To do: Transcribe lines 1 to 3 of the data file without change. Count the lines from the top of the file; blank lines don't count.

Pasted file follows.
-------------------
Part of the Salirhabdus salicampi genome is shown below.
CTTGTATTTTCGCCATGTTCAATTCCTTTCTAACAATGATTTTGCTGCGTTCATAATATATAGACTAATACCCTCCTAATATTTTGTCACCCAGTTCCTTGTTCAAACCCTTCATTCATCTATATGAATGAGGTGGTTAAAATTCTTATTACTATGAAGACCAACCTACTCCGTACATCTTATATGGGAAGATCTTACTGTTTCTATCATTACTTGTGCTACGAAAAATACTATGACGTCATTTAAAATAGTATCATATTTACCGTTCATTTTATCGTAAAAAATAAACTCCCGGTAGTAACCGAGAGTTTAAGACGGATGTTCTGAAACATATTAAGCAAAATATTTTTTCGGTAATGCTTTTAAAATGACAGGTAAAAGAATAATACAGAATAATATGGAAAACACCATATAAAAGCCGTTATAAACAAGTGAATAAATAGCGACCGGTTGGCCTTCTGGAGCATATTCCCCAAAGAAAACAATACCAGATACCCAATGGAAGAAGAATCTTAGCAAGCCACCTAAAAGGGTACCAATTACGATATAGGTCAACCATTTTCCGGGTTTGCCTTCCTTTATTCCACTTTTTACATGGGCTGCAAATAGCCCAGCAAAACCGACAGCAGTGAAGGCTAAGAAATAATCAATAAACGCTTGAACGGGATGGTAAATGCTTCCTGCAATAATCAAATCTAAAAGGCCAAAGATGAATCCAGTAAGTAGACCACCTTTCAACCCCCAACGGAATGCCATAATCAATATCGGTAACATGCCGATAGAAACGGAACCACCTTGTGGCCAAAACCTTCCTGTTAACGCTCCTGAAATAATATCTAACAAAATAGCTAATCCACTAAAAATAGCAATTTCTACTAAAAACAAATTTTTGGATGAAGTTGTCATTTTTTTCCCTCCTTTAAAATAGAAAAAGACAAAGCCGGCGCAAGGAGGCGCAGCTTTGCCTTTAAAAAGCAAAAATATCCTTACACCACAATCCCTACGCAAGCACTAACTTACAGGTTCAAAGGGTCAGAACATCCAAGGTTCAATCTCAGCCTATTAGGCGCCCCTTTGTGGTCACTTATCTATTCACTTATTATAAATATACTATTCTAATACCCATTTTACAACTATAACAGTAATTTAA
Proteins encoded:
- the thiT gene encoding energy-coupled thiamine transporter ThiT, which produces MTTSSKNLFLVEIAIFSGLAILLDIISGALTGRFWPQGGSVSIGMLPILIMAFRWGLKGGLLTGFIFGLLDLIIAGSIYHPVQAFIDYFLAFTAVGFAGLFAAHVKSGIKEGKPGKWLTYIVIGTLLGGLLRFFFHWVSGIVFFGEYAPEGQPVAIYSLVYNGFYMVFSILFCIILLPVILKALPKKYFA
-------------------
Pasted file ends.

Part of the Salirhabdus salicampi genome is shown below.
CTTGTATTTTCGCCATGTTCAATTCCTTTCTAACAATGATTTTGCTGCGTTCATAATATATAGACTAATACCCTCCTAATATTTTGTCACCCAGTTCCTTGTTCAAACCCTTCATTCATCTATATGAATGAGGTGGTTAAAATTCTTATTACTATGAAGACCAACCTACTCCGTACATCTTATATGGGAAGATCTTACTGTTTCTATCATTACTTGTGCTACGAAAAATACTATGACGTCATTTAAAATAGTATCATATTTACCGTTCATTTTATCGTAAAAAATAAACTCCCGGTAGTAACCGAGAGTTTAAGACGGATGTTCTGAAACATATTAAGCAAAATATTTTTTCGGTAATGCTTTTAAAATGACAGGTAAAAGAATAATACAGAATAATATGGAAAACACCATATAAAAGCCGTTATAAACAAGTGAATAAATAGCGACCGGTTGGCCTTCTGGAGCATATTCCCCAAAGAAAACAATACCAGATACCCAATGGAAGAAGAATCTTAGCAAGCCACCTAAAAGGGTACCAATTACGATATAGGTCAACCATTTTCCGGGTTTGCCTTCCTTTATTCCACTTTTTACATGGGCTGCAAATAGCCCAGCAAAACCGACAGCAGTGAAGGCTAAGAAATAATCAATAAACGCTTGAACGGGATGGTAAATGCTTCCTGCAATAATCAAATCTAAAAGGCCAAAGATGAATCCAGTAAGTAGACCACCTTTCAACCCCCAACGGAATGCCATAATCAATATCGGTAACATGCCGATAGAAACGGAACCACCTTGTGGCCAAAACCTTCCTGTTAACGCTCCTGAAATAATATCTAACAAAATAGCTAATCCACTAAAAATAGCAATTTCTACTAAAAACAAATTTTTGGATGAAGTTGTCATTTTTTTCCCTCCTTTAAAATAGAAAAAGACAAAGCCGGCGCAAGGAGGCGCAGCTTTGCCTTTAAAAAGCAAAAATATCCTTACACCACAATCCCTACGCAAGCACTAACTTACAGGTTCAAAGGGTCAGAACATCCAAGGTTCAATCTCAGCCTATTAGGCGCCCCTTTGTGGTCACTTATCTATTCACTTATTATAAATATACTATTCTAATACCCATTTTACAACTATAACAGTAATTTAA
Proteins encoded: